Immediate action needed after spate of fatal pedestrian collisions, Toronto's former chief planner says
Codi Wilson, CTV News Toronto
Published Wednesday, June 13, 2018 8:18AM EDT
Last Updated Wednesday, June 13, 2018 8:37AM EDT
The city's former chief planner is calling for action following a number of fatalities involving pedestrians and cyclists on Toronto streets.
In a tweet published late Tuesday night, Jennifer Keesmaat, a well-known urban planner and former chief planner for the City of Toronto, called the recent deaths “unbearable.”
“It's time to declare a State of Emergency, and immediately begin with the basics. First step is to lower speed limits and enforce them. The game playing - pretending we don't know what to do - must stop,” Keesmaat wrote.
The post comes after a recent spate of fatalities involving cyclists and pedestrians in Toronto.
A 58-year-old woman was struck and killed by a truck while riding her bike in the area of Bloor and St. George streets on Tuesday afternoon.
On Monday, 50-year-old Isabel Soria was killed when she was struck by the driver of a pickup truck in the city’s Briar Hill neighbourhood.
The driver involved fled the scene of the collision and while police have released video surveillance footage and photos of the suspect vehicle, no arrests have been made.
Speaking to reporters Tuesday, Mayor John Tory acknowledged that more needs to be done to make the roads safe for pedestrians and cyclists.
“I am devastated personally and it is something that is deeply troubling to me that we’ve had the number of fatalities involving both pedestrians and cyclists this year and it is obvious that we are not yet doing enough,” Tory said.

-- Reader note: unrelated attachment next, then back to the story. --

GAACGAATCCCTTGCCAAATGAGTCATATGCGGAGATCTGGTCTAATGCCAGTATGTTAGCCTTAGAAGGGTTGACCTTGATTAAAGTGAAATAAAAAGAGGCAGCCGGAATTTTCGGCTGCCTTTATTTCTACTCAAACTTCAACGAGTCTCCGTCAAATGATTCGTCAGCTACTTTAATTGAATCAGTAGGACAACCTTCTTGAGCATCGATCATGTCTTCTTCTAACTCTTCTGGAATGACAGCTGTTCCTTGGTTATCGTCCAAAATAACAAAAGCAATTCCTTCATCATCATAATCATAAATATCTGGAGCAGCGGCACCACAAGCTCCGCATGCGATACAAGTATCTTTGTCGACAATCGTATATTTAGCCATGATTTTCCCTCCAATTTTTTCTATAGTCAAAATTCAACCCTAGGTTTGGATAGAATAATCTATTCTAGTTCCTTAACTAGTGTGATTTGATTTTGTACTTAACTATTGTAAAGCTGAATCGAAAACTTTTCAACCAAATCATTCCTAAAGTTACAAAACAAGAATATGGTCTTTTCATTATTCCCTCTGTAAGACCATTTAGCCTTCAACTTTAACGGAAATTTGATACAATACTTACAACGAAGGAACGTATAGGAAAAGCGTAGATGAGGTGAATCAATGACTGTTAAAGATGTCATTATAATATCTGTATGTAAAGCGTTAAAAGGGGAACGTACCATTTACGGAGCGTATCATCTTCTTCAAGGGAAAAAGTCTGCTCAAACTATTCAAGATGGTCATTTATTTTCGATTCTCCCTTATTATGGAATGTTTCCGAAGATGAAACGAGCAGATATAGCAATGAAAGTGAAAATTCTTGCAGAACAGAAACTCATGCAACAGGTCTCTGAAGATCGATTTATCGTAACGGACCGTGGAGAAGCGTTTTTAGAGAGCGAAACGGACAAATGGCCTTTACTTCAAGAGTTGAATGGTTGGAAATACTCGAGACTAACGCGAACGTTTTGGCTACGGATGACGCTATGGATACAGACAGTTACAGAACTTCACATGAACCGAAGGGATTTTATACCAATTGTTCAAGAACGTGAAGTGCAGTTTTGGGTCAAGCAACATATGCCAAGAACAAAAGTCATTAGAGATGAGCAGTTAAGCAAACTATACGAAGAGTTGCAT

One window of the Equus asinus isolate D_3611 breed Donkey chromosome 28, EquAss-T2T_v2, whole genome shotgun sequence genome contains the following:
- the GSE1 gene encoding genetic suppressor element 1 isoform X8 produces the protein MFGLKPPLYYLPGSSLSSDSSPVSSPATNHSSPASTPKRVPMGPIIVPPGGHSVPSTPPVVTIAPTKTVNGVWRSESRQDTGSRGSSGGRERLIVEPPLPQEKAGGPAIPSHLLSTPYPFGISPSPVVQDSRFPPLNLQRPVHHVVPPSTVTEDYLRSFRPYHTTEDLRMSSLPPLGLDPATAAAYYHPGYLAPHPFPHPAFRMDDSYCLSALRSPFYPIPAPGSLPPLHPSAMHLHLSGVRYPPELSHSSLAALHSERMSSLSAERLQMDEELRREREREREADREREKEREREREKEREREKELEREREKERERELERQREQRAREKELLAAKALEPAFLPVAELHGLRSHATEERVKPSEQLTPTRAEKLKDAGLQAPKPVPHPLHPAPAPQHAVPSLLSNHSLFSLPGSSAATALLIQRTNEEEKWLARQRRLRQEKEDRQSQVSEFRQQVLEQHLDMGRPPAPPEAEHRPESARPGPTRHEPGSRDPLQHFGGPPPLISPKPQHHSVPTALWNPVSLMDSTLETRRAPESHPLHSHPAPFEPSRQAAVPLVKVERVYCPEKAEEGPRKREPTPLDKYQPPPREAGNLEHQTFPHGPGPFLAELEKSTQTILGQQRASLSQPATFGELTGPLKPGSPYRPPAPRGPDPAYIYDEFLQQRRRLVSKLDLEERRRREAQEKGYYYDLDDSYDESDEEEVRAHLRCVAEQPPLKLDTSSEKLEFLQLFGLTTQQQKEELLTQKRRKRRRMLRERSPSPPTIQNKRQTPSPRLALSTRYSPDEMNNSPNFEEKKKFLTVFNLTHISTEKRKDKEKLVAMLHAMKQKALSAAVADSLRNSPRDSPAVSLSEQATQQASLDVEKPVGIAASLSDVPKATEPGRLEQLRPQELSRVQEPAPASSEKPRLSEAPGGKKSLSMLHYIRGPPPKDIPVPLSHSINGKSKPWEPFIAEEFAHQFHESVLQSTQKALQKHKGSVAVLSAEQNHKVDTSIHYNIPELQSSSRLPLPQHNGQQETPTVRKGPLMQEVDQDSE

“We have a lot more plan to be done and a lot more that is actively being done in terms of making streets safer but we haven’t done enough.”
Tory said he has been speaking to his staff about improving road safety in the last few days.
“I continue to be very dissatisfied with the fact that there must be more that we can do,” he said.
He noted that the “onus for changing behaviour” rests with car drivers.
“When you are sitting in a car surrounded by two tons of steel and you are on the roads where we are seeing changed use of those roads and increased numbers of cyclists and increasing numbers of pedestrians, which are a good thing for our city, then there is an onus on drivers to be more careful, and to slow down, and to follow all the rules,” he said.
In an interview with CP24 Wednesday, Toronto police Const. Clint Stibbe echoed the mayor’s comments about the need for drivers to be more aware of their surroundings.
“Traffic collisions as a whole are not a planned event. A person doesn’t go out planning on being in a collision on a daily basis. However, it is mistakes that are being made,” Stibbe said.
“In most cases it is a driver that is more aware of a threat of another vehicle but don’t realize that they are a threat to a cyclist or a pedestrian. And this is unfortunately where the majority of our fatalities occur.”